Anyone who used their Bank of America, Chase, TD Bank, or Capital One-issued credit or debit card to make a purchase from a foreign company or while traveling overseas.
What’s Going On?
Attorneys working with ClassAction.org are investigating whether debit and credit card users are being charged illegal and hidden fees on foreign transactions. A handful of cases have already been filed on behalf of consumers, but the attorneys need to hear from additional cardholders to help strengthen the litigation.
What You Can Do
If you used your Bank of America, Chase, TD Bank, or Capital One card to purchase goods or services in a foreign currency, fill out the form on this page. You may have paid too much for your purchase and may now have the chance to get your money back.
What’s the Catch?
There is none. Attorneys working with ClassAction.org are investigating whether consumers are being improperly charged for foreign transactions and need to hear from people to assist with their investigation.
What’s This Cost?
It costs nothing to get in touch with us, to speak to one of the law firms we work with, or to have an attorney review your credit card statements for any hidden fees.
Attorneys working with ClassAction.org are investigating whether certain banks and credit card companies are charging consumers illegal and hidden fees on foreign transactions.
To help with their investigation, they need to hear from consumers who made purchases in foreign currencies on credit and debit cards issued by any of the following banks:
Bank of America
What Counts as a Foreign Currency Purchase?
For the purposes of this investigation, a foreign currency purchase includes goods and services bought while traveling abroad, as well as those made online or over the phone from a company that’s based overseas, as long as the purchase was made in a foreign currency.
How Could I Have Been Overcharged?
As most readers probably know, when a U.S. consumer uses a credit or debit card to make a foreign purchase, their account is charged in U.S. dollars and the seller is credited for the purchase in another currency (usually their own). The credit card processor (for instance, Visa or Mastercard) will calculate the amount charged to the consumer using an exchange rate.
Several banks, including Bank of America, Capital One and JPMorgan Chase, are said to have outlined in their cardholders’ contracts that the rates to be applied to these transactions will be representative of those available in the wholesale foreign exchange market. It has been alleged, however, that the rates actually being imposed “bear no resemblance to any exchange rate […] in wholesale markets.”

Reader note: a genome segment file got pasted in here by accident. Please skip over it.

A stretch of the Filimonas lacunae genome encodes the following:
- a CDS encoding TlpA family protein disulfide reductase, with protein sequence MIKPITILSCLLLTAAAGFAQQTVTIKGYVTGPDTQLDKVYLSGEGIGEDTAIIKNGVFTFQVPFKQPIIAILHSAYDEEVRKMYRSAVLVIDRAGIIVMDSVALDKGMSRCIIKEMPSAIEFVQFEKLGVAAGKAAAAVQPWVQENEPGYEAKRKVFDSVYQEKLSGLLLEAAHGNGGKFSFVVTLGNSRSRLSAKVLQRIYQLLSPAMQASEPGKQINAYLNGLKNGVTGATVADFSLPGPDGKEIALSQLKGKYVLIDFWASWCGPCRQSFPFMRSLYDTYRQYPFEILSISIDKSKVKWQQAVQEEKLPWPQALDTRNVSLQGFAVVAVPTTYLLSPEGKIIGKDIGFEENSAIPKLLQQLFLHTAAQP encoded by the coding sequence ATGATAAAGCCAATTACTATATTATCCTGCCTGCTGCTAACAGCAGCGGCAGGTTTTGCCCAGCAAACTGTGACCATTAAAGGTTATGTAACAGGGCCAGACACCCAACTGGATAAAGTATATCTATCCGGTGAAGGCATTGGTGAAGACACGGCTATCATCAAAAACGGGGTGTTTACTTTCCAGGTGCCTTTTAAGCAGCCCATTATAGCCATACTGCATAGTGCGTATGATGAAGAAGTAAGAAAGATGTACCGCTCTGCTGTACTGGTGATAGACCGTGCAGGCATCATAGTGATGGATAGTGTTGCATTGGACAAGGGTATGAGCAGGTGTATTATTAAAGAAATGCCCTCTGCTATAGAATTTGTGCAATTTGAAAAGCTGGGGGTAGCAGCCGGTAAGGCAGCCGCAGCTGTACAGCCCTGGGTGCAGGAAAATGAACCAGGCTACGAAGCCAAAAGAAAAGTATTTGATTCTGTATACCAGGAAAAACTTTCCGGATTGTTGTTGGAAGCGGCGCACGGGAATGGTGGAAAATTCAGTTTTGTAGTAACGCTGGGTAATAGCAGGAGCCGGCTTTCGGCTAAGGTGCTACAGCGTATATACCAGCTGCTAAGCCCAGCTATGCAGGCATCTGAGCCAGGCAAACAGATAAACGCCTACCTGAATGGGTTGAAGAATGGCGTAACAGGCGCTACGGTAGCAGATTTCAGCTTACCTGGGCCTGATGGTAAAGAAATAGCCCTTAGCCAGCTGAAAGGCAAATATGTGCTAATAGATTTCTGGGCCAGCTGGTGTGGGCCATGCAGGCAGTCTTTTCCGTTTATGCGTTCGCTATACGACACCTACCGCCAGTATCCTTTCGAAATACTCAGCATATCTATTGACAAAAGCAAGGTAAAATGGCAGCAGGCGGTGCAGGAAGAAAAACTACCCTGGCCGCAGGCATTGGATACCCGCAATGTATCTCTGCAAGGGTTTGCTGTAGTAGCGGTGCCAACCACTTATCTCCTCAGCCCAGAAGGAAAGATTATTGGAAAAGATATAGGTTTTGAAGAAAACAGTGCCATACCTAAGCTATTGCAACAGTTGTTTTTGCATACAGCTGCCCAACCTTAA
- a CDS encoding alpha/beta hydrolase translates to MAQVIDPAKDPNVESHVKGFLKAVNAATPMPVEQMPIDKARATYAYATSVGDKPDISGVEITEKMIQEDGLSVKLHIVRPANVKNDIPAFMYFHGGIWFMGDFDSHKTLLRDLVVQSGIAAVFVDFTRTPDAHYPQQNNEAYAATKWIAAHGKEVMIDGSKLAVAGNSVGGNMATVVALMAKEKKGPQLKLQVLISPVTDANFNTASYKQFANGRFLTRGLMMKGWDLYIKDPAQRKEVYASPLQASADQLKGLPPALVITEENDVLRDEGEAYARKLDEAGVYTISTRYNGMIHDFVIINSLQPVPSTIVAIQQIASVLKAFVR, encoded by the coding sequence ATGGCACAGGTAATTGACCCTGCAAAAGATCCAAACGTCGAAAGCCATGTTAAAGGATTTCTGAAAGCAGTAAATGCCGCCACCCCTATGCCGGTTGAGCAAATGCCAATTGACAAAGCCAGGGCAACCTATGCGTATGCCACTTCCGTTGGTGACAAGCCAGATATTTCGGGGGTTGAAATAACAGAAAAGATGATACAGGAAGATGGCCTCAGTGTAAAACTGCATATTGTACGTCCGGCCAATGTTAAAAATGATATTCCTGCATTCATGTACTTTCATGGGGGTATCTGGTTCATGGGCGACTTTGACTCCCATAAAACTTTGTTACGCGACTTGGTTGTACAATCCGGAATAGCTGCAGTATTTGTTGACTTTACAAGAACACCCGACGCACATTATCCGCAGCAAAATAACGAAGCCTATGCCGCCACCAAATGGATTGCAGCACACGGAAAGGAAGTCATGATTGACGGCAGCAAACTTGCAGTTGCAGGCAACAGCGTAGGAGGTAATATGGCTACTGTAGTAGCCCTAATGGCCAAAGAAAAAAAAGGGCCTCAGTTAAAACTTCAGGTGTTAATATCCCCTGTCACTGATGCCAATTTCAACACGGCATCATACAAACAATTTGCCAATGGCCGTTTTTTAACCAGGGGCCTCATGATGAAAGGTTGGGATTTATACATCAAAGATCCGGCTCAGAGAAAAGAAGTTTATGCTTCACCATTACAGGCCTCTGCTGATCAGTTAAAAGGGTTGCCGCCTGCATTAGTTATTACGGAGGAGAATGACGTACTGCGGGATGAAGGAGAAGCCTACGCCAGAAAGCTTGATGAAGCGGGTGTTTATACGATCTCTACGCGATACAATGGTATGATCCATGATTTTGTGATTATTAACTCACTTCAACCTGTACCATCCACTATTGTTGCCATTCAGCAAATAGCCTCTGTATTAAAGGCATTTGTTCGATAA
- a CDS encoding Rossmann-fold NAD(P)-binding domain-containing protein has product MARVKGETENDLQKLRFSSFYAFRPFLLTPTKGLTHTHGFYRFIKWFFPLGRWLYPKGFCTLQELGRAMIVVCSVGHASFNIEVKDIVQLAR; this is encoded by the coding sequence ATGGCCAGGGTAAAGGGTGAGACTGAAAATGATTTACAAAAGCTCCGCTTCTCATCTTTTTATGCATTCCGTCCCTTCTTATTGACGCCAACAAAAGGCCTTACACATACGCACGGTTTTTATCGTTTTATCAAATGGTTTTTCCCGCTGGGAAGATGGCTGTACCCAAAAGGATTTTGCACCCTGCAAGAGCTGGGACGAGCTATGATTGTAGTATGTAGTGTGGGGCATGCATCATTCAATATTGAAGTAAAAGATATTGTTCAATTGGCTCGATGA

This is because, in many cases, the banks and credit card companies actually “exchanged no currency whatsoever,” as the transactions were either settled in U.S. dollars or the processor had enough foreign currency on hand to resolve the transaction with the foreign seller, the suits allege.
Ultimately, the suits claim consumers paid more for their foreign purchases, more money in interest, and higher foreign transaction fees than they should have because the companies claimed to be exchanging currency when they were simply paying out of pocket with the currency they had on hand.
Would I Know If I Was Charged an Unlawful Fee?
It’s unlikely. Attorneys working with ClassAction.org suspect that these fees are well hidden and nearly impossible to detect if you don’t know what you’re looking for. That being said, they’re willing to review your credit card statements – at no cost to you – to help determine if you were charged improperly.
How Can a Class Action Lawsuit Help?
A class action lawsuit, if filed and successful, could help put an end to any illegal practices and help consumers get back their money if they were found to have been improperly charged.
What You Can Do
If you used a Bank of America, Capital One, TD Bank, or Chase-issued credit card for a foreign purchase, fill out the form on this page to learn more about this investigation and what you can do. It costs nothing to get in touch or to speak to someone about your rights.
It’s possible that millions of Americans have been overcharged for their foreign transactions.